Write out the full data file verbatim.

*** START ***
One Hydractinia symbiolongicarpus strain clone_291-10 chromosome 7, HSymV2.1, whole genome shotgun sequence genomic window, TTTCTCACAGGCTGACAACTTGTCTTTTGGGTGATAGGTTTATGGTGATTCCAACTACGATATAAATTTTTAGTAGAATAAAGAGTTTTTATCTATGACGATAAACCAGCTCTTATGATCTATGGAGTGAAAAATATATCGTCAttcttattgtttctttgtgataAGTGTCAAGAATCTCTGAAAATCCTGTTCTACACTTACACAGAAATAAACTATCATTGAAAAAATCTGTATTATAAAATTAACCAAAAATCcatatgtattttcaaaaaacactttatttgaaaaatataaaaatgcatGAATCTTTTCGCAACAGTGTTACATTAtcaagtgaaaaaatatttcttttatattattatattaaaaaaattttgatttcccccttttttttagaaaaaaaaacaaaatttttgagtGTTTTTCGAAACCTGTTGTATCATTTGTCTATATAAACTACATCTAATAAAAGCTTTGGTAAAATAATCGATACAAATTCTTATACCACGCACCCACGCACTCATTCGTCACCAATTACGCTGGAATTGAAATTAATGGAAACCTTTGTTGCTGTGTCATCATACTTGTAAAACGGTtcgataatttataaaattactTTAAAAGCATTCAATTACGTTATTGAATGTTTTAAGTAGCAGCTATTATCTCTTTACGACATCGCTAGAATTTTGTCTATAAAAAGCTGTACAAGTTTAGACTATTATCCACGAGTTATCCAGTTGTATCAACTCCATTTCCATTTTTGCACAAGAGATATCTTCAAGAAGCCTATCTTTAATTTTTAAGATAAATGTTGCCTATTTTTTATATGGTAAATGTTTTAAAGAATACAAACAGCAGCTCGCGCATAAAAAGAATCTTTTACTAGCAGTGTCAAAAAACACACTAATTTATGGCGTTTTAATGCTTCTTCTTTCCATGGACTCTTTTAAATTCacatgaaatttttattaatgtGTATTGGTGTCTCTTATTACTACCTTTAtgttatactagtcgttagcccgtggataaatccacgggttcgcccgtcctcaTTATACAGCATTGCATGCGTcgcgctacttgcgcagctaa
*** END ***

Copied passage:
One Hydractinia symbiolongicarpus strain clone_291-10 chromosome 7, HSymV2.1, whole genome shotgun sequence genomic window, TTTCTCACAGGCTGACAACTTGTCTTTTGGGTGATAGGTTTATGGTGATTCCAACTACGATATAAATTTTTAGTAGAATAAAGAGTTTTTATCTATGACGATAAACCAGCTCTTATGATCTATGGAGTGAAAAATATATCGTCAttcttattgtttctttgtgataAGTGTCAAGAATCTCTGAAAATCCTGTTCTACACTTACACAGAAATAAACTATCATTGAAAAAATCTGTATTATAAAATTAACCAAAAATCcatatgtattttcaaaaaacactttatttgaaaaatataaaaatgcatGAATCTTTTCGCAACAGTGTTACATTAtcaagtgaaaaaatatttcttttatattattatattaaaaaaattttgatttcccccttttttttagaaaaaaaaacaaaatttttgagtGTTTTTCGAAACCTGTTGTATCATTTGTCTATATAAACTACATCTAATAAAAGCTTTGGTAAAATAATCGATACAAATTCTTATACCACGCACCCACGCACTCATTCGTCACCAATTACGCTGGAATTGAAATTAATGGAAACCTTTGTTGCTGTGTCATCATACTTGTAAAACGGTtcgataatttataaaattactTTAAAAGCATTCAATTACGTTATTGAATGTTTTAAGTAGCAGCTATTATCTCTTTACGACATCGCTAGAATTTTGTCTATAAAAAGCTGTACAAGTTTAGACTATTATCCACGAGTTATCCAGTTGTATCAACTCCATTTCCATTTTTGCACAAGAGATATCTTCAAGAAGCCTATCTTTAATTTTTAAGATAAATGTTGCCTATTTTTTATATGGTAAATGTTTTAAAGAATACAAACAGCAGCTCGCGCATAAAAAGAATCTTTTACTAGCAGTGTCAAAAAACACACTAATTTATGGCGTTTTAATGCTTCTTCTTTCCATGGACTCTTTTAAATTCacatgaaatttttattaatgtGTATTGGTGTCTCTTATTACTACCTTTAtgttatactagtcgttagcccgtggataaatccacgggttcgcccgtcctcaTTATACAGCATTGCATGCGTcgcgctacttgcgcagctaa